3. Regardless of the content of his answers, Obama is going to do his damndest to appear more decisive than last time. This will mean more decibels and fewere ums, ahs and uhs.

4. The Obama administration’s weakest point is Libya. Given his past willingness to criticize the administration over this, expect Romney to go after Benghazi with everything he’s got.

5. Let me apologize in advance to the neighbors for all the ruckus if Romney calls for Hillary’s scalp. [Read more...]

Take Responsibility Hillary, Resign

One empty phrase American politicians employ that reeks to the heavens is this: “I take responsibility.” It’s usually used as a way of evading responsibility for a screw-up that, in any decently run government, would be followed by resignation or worse.

The latest politician to claim responsibility is Hillary Clinton. She said during a state visit to Peru that the wider Obama administration should not be held responsible for her screw-up at the U.S. consulate in Benghazi that led to the murder of ambassador Chris Stevens.

Our secretary of state claims that a State Department investigation is underway that will uncover exactly what happened and that justice will be done. That’s well and good but it should proceed without her, because she has proven that the American people cannot trust her on this matter.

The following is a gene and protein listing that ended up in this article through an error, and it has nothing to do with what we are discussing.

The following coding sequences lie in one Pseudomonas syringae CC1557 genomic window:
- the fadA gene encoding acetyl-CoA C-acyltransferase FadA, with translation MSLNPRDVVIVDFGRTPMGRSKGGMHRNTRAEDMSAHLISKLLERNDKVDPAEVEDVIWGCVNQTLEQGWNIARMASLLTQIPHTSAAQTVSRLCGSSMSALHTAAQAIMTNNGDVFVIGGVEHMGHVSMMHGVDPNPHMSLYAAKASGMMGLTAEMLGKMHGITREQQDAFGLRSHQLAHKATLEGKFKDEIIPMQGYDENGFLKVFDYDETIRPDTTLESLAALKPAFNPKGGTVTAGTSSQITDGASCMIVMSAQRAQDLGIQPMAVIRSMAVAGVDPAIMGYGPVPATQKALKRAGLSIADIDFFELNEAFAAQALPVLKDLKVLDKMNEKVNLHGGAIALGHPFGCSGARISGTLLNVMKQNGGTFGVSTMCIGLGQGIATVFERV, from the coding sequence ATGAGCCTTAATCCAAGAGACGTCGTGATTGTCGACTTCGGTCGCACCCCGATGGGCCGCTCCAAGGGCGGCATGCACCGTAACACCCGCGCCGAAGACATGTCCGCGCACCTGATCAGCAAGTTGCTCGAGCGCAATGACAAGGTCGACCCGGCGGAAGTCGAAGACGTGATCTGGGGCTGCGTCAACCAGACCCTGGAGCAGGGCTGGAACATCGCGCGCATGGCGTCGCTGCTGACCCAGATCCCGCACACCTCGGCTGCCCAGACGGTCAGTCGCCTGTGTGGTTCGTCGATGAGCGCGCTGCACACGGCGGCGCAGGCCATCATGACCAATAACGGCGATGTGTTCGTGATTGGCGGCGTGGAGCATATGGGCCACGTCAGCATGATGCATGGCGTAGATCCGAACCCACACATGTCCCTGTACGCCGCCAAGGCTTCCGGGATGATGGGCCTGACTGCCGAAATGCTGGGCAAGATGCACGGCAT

She should resign immediately or Obama should fire her. If neither of these things happens in short order, American voters have a duty to punish her party at the ballot box in November.
[Read more...]

Divided We Stand! Wait, What?

As part of its big picture approach to this election, the question Patheos has asked many of us bloggers to noodle this week is, “What’s wrong — and what’s right — with the role of faith in American politics today?” I am, unfortunately, a bearer of bad news on this front.

After writing my new e-book Mitt Romney’s Mormon-Christian Coalition (download that for free here, folks; I did my damndest to make it a brief and entertaining read), I am struck by a divide in American politics that isn’t likely to go away any time soon. A chasm that became noticeable during the George W. Bush years has grown much wider during Barack Obama’s administration. American politics is coming to resemble old-style continental European politics, with both pro- and anti-clerical parties.